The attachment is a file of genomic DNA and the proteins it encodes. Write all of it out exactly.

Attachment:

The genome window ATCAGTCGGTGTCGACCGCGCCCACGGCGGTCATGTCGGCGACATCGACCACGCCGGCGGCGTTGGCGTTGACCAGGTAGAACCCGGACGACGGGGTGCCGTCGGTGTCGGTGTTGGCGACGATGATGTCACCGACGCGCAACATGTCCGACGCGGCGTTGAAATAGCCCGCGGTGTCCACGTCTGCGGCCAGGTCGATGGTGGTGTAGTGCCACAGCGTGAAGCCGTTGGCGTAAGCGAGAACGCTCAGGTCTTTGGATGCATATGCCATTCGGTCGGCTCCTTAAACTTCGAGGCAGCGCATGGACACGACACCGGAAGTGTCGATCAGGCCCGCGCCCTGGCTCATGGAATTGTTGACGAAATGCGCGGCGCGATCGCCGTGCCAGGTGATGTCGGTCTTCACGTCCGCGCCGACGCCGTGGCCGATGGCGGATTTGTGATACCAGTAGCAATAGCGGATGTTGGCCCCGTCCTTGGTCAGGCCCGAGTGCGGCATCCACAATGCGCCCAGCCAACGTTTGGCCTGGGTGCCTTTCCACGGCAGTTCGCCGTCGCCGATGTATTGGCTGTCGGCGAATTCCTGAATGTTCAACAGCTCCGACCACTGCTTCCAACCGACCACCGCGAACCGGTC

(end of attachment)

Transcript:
The genome window ATCAGTCGGTGTCGACCGCGCCCACGGCGGTCATGTCGGCGACATCGACCACGCCGGCGGCGTTGGCGTTGACCAGGTAGAACCCGGACGACGGGGTGCCGTCGGTGTCGGTGTTGGCGACGATGATGTCACCGACGCGCAACATGTCCGACGCGGCGTTGAAATAGCCCGCGGTGTCCACGTCTGCGGCCAGGTCGATGGTGGTGTAGTGCCACAGCGTGAAGCCGTTGGCGTAAGCGAGAACGCTCAGGTCTTTGGATGCATATGCCATTCGGTCGGCTCCTTAAACTTCGAGGCAGCGCATGGACACGACACCGGAAGTGTCGATCAGGCCCGCGCCCTGGCTCATGGAATTGTTGACGAAATGCGCGGCGCGATCGCCGTGCCAGGTGATGTCGGTCTTCACGTCCGCGCCGACGCCGTGGCCGATGGCGGATTTGTGATACCAGTAGCAATAGCGGATGTTGGCCCCGTCCTTGGTCAGGCCCGAGTGCGGCATCCACAATGCGCCCAGCCAACGTTTGGCCTGGGTGCCTTTCCACGGCAGTTCGCCGTCGCCGATGTATTGGCTGTCGGCGAATTCCTGAATGTTCAACAGCTCCGACCACTGCTTCCAACCGACCACCGCGAACCGGTC